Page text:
Lee believes skinny people, especially the young adult crowd, are the most judgmental and intolerant group in society. She further contends that if you do not fit their idea of appearance you will never be accepted by the majority of them.

She speaks from experience on both sides of the issue, and adds that judging by appearance is no different than judging the color of skin, nationality, or religion.

In nearly every room of the rustic ranch style home, shared by Lee and her family, there are visual reminders of her pre-obese life. Multiple eight-by-ten glossies intermingle with Ducks Unlimited and Thomas Kincaid collectibles on the walls, along with holding positions of prominence beside Remington sculptures and Boyd’s angelic figurines: each photo testifying to days gone by when Lee modeled for a living.

In fact, her life had been filled with physical pursuits. Lee loved to hike wilderness trails, compete in various cycling events, and hunt with a compound bow.

“It took Karla five years to get her first deer,” her husband Jay Lee said. “But she never quit.”

The couple had carried on a running romance before formally dating: they met while jogging at a State park.

“We had a six-minute-mile courtship for a couple months,” Jay Lee said, “before having our first real date.”

The couple said Karla Lee was the model for two large figure drawings in the master-bedroom. One of the nude pieces is only six years old.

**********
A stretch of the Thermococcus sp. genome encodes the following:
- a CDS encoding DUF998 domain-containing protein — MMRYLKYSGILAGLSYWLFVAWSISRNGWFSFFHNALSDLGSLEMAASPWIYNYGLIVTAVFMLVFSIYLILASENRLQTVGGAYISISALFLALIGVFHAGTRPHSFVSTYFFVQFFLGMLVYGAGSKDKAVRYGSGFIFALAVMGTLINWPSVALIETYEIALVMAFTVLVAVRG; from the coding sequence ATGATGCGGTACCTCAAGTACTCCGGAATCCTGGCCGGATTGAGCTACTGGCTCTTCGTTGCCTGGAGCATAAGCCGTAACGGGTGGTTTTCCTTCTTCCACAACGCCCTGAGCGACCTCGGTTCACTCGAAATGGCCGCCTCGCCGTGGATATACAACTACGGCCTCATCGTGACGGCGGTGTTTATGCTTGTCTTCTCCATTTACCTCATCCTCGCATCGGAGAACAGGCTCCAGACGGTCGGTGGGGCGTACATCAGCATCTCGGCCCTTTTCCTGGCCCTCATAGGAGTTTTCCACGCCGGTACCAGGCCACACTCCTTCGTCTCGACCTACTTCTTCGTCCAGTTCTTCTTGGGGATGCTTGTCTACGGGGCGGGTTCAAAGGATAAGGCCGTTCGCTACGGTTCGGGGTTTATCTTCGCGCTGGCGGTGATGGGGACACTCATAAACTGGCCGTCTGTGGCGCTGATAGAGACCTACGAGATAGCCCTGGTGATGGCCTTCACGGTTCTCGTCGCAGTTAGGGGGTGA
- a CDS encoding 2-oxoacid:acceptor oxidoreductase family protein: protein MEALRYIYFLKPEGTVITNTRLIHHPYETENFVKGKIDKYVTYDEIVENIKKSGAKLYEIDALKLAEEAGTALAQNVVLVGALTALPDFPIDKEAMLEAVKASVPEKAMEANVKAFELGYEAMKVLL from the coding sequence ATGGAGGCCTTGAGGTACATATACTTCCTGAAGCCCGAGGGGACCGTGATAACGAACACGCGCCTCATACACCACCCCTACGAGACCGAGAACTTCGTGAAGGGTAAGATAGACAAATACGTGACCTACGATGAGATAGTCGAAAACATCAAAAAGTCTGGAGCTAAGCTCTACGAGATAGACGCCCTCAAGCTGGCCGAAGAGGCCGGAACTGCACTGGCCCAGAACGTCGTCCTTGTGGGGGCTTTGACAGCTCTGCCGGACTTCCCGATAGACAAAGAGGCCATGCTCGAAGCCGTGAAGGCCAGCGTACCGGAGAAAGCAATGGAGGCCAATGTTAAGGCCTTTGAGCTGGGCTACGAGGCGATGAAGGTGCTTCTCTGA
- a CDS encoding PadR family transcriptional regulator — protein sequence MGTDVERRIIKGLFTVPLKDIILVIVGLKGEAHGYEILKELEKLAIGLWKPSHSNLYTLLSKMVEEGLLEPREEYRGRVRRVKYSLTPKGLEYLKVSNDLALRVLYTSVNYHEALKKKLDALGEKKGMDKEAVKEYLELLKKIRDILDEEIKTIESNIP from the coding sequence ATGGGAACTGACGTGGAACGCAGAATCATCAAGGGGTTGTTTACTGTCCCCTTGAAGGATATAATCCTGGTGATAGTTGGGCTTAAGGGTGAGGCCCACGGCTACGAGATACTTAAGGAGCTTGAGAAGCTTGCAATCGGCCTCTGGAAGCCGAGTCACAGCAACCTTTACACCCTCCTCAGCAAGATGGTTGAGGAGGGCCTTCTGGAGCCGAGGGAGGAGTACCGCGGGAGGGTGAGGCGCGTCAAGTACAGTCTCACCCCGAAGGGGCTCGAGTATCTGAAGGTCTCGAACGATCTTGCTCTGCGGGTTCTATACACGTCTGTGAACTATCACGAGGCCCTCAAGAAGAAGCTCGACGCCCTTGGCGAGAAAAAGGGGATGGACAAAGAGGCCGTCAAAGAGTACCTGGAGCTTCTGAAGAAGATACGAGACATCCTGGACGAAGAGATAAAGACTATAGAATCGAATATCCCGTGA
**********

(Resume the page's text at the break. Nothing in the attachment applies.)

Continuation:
“I developed an auto-immune disease,” Karla Lee said.

Her doctors put her on medication like Cytoxin and Prednisone: up to 24 pills per day. Karla Lee explained that the chemo destroyed her thyroid, which helps regulate the metabolism. And there were additional side-effects, some too embarrassing for her to mention.

Her son Kyle Lee said, “Prednisone gave her the chipmunk cheeks.” And Karla Lee jokingly vowed to pay him back.

She wore a size five until age thirty-seven and a size six until age forty, Jay Lee said.

“Now I can’t find anything big enough to fit comfortably,” said Karla Lee.

There is no getting around dealing with the disease and the heavy side-effects of the medications, but Karla Lee takes it in stride most days: though she admits having a sense of guilt, for having been one of the so-called “pretty people,” who judged others by appearance.

“I remember hurting a nice lady’s feelings when I told her she wouldn’t fit into my circle of friends,” Karla Lee said. “Now I’m the one who’s ignored and doesn’t fit in.”

How does she know the tables have turned? — She carries the proof.

At least 56 people cared too little about her to remember her name, and 313 people threw away all pretense of tolerance and insulted her to her face, or within ear-shot.

When asked which type bothers her the most, she says, “I can’t stand any judgmental attitude now.”

Yet she is also willing to forgive.

Every time Karla Lee sees a “prissy bitch” stick her nose in the air at someone else, she reminds herself that she used to do the same: believing all fat people got that way from eating.

“I now know better,” she said.

And she emphasized that she respects herself more today than when she was, “just another pretty face.”


© Jerry Thomas